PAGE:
Nanoparticles for inhibition of in vitro tumour angiogenesis: synergistic actions of ligand function and laser irradiation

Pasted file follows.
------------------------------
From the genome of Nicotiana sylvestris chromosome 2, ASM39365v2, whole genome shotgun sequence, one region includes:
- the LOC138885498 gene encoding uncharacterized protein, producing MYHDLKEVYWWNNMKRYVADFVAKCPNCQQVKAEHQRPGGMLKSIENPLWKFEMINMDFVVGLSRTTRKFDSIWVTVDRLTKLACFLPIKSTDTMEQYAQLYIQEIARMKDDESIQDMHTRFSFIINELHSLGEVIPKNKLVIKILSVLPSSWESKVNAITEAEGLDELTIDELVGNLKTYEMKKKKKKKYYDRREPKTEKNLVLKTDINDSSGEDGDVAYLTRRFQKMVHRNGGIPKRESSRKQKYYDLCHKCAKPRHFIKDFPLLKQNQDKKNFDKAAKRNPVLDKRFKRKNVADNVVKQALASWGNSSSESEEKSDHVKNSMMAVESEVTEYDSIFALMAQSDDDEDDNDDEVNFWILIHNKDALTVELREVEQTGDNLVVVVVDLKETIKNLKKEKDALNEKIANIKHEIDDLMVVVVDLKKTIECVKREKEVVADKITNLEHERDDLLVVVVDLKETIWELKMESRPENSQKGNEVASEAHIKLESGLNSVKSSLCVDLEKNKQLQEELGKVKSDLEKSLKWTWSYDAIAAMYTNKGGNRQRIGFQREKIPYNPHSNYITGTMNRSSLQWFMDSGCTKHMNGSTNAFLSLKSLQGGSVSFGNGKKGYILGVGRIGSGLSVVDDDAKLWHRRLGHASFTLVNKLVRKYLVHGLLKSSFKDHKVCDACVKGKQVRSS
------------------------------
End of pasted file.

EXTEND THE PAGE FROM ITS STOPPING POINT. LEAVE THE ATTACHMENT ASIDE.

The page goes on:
Careful design of nanoparticles plays a crucial role in their biomedical applications. It not only defines the stability of nanoparticles in a biological medium but also programs their biological functionality and specific interactions with cells. Here, an inorganic nanoparticulate system engineered to have a dual role as anti-angiogenic and hyperthermic agent is presented. The inorganic rod-shaped core is designed to strongly absorb near-infrared laser irradiation through the surface plasmon resonance and convert it into localized heat, while a peptide coating acts as an anti-angiogenic drug, altogether inhibiting vascular growth. The synergistic dual action provides an improved inhibition of the in vitro tumour angiogenesis, offering new possibilities for the development of nano-engineered anti-angiogenic drugs for therapies.